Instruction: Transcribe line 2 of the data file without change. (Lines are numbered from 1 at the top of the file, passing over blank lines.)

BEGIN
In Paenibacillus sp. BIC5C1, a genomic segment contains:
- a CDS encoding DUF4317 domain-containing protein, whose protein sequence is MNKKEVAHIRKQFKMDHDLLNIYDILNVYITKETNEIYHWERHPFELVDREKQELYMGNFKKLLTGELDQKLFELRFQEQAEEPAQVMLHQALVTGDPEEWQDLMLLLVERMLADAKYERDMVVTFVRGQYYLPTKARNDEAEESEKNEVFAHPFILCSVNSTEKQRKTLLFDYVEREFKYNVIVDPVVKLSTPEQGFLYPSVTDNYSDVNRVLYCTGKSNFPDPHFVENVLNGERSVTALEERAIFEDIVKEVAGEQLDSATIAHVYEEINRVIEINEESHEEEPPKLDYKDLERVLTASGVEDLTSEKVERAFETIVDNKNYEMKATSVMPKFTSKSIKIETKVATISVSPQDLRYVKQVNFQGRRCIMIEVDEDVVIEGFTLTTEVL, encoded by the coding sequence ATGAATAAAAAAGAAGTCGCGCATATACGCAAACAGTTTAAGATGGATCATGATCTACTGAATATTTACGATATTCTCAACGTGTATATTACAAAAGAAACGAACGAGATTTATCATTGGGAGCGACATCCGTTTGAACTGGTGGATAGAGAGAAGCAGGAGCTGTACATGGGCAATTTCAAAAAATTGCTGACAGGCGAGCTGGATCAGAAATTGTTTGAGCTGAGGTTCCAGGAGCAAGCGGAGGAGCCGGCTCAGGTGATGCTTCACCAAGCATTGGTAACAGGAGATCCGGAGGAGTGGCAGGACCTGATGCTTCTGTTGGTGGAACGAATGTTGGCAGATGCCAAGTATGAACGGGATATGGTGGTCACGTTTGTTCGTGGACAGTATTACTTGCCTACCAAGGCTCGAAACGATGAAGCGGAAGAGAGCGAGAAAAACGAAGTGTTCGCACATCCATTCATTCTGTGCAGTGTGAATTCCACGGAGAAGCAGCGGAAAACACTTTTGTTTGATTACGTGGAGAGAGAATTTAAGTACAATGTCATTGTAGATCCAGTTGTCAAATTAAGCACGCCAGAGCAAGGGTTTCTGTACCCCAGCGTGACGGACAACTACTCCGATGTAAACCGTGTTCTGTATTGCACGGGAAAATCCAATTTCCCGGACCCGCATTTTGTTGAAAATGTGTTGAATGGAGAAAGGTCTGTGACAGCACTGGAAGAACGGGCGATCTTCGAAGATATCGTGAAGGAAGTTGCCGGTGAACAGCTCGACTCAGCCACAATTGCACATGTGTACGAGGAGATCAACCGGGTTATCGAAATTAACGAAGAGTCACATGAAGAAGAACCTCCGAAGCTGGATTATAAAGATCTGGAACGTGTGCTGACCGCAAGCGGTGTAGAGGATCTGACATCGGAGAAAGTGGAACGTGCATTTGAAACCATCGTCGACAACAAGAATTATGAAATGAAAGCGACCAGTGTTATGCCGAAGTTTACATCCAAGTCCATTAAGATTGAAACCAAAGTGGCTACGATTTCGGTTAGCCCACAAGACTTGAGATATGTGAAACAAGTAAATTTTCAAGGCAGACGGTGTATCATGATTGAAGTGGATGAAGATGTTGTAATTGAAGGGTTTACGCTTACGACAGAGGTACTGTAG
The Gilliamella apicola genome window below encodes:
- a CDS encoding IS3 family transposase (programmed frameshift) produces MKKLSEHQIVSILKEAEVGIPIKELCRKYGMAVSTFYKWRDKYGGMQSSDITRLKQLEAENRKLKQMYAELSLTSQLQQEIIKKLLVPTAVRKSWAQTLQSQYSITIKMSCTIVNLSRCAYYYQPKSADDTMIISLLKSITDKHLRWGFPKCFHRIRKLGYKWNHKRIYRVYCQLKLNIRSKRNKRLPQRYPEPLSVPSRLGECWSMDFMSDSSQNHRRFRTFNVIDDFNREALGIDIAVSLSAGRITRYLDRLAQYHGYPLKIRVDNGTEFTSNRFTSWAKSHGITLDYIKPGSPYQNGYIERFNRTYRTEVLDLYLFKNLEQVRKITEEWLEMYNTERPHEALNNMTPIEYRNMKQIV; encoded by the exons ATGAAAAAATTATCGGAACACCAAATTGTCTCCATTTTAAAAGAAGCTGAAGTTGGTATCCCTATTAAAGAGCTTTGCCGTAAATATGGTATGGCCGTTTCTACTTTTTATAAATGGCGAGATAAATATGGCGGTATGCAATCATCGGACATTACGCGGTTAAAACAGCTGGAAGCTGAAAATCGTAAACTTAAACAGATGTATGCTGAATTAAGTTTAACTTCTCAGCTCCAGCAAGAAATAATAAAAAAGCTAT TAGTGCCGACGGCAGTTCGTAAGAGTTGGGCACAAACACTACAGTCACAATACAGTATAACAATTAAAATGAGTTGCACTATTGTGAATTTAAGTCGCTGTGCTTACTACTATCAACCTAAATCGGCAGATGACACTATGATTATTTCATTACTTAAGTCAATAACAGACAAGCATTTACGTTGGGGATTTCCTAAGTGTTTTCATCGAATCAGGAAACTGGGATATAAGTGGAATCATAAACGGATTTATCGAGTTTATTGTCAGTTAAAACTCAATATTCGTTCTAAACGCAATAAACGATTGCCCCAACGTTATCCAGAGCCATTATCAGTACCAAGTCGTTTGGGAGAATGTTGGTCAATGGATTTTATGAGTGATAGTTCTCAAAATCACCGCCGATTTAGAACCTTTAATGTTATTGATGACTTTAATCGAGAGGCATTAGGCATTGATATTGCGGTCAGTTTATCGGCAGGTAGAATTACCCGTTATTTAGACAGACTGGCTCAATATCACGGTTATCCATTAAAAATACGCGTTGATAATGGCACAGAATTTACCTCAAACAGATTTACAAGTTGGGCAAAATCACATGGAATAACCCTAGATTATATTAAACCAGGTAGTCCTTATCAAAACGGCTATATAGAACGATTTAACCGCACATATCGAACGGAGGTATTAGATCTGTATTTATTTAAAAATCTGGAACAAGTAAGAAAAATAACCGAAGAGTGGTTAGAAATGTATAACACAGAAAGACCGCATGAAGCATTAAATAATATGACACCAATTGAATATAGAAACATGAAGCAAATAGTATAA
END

- a CDS encoding DUF4317 domain-containing protein, whose protein sequence is MNKKEVAHIRKQFKMDHDLLNIYDILNVYITKETNEIYHWERHPFELVDREKQELYMGNFKKLLTGELDQKLFELRFQEQAEEPAQVMLHQALVTGDPEEWQDLMLLLVERMLADAKYERDMVVTFVRGQYYLPTKARNDEAEESEKNEVFAHPFILCSVNSTEKQRKTLLFDYVEREFKYNVIVDPVVKLSTPEQGFLYPSVTDNYSDVNRVLYCTGKSNFPDPHFVENVLNGERSVTALEERAIFEDIVKEVAGEQLDSATIAHVYEEINRVIEINEESHEEEPPKLDYKDLERVLTASGVEDLTSEKVERAFETIVDNKNYEMKATSVMPKFTSKSIKIETKVATISVSPQDLRYVKQVNFQGRRCIMIEVDEDVVIEGFTLTTEVL, encoded by the coding sequence ATGAATAAAAAAGAAGTCGCGCATATACGCAAACAGTTTAAGATGGATCATGATCTACTGAATATTTACGATATTCTCAACGTGTATATTACAAAAGAAACGAACGAGATTTATCATTGGGAGCGACATCCGTTTGAACTGGTGGATAGAGAGAAGCAGGAGCTGTACATGGGCAATTTCAAAAAATTGCTGACAGGCGAGCTGGATCAGAAATTGTTTGAGCTGAGGTTCCAGGAGCAAGCGGAGGAGCCGGCTCAGGTGATGCTTCACCAAGCATTGGTAACAGGAGATCCGGAGGAGTGGCAGGACCTGATGCTTCTGTTGGTGGAACGAATGTTGGCAGATGCCAAGTATGAACGGGATATGGTGGTCACGTTTGTTCGTGGACAGTATTACTTGCCTACCAAGGCTCGAAACGATGAAGCGGAAGAGAGCGAGAAAAACGAAGTGTTCGCACATCCATTCATTCTGTGCAGTGTGAATTCCACGGAGAAGCAGCGGAAAACACTTTTGTTTGATTACGTGGAGAGAGAATTTAAGTACAATGTCATTGTAGATCCAGTTGTCAAATTAAGCACGCCAGAGCAAGGGTTTCTGTACCCCAGCGTGACGGACAACTACTCCGATGTAAACCGTGTTCTGTATTGCACGGGAAAATCCAATTTCCCGGACCCGCATTTTGTTGAAAATGTGTTGAATGGAGAAAGGTCTGTGACAGCACTGGAAGAACGGGCGATCTTCGAAGATATCGTGAAGGAAGTTGCCGGTGAACAGCTCGACTCAGCCACAATTGCACATGTGTACGAGGAGATCAACCGGGTTATCGAAATTAACGAAGAGTCACATGAAGAAGAACCTCCGAAGCTGGATTATAAAGATCTGGAACGTGTGCTGACCGCAAGCGGTGTAGAGGATCTGACATCGGAGAAAGTGGAACGTGCATTTGAAACCATCGTCGACAACAAGAATTATGAAATGAAAGCGACCAGTGTTATGCCGAAGTTTACATCCAAGTCCATTAAGATTGAAACCAAAGTGGCTACGATTTCGGTTAGCCCACAAGACTTGAGATATGTGAAACAAGTAAATTTTCAAGGCAGACGGTGTATCATGATTGAAGTGGATGAAGATGTTGTAATTGAAGGGTTTACGCTTACGACAGAGGTACTGTAG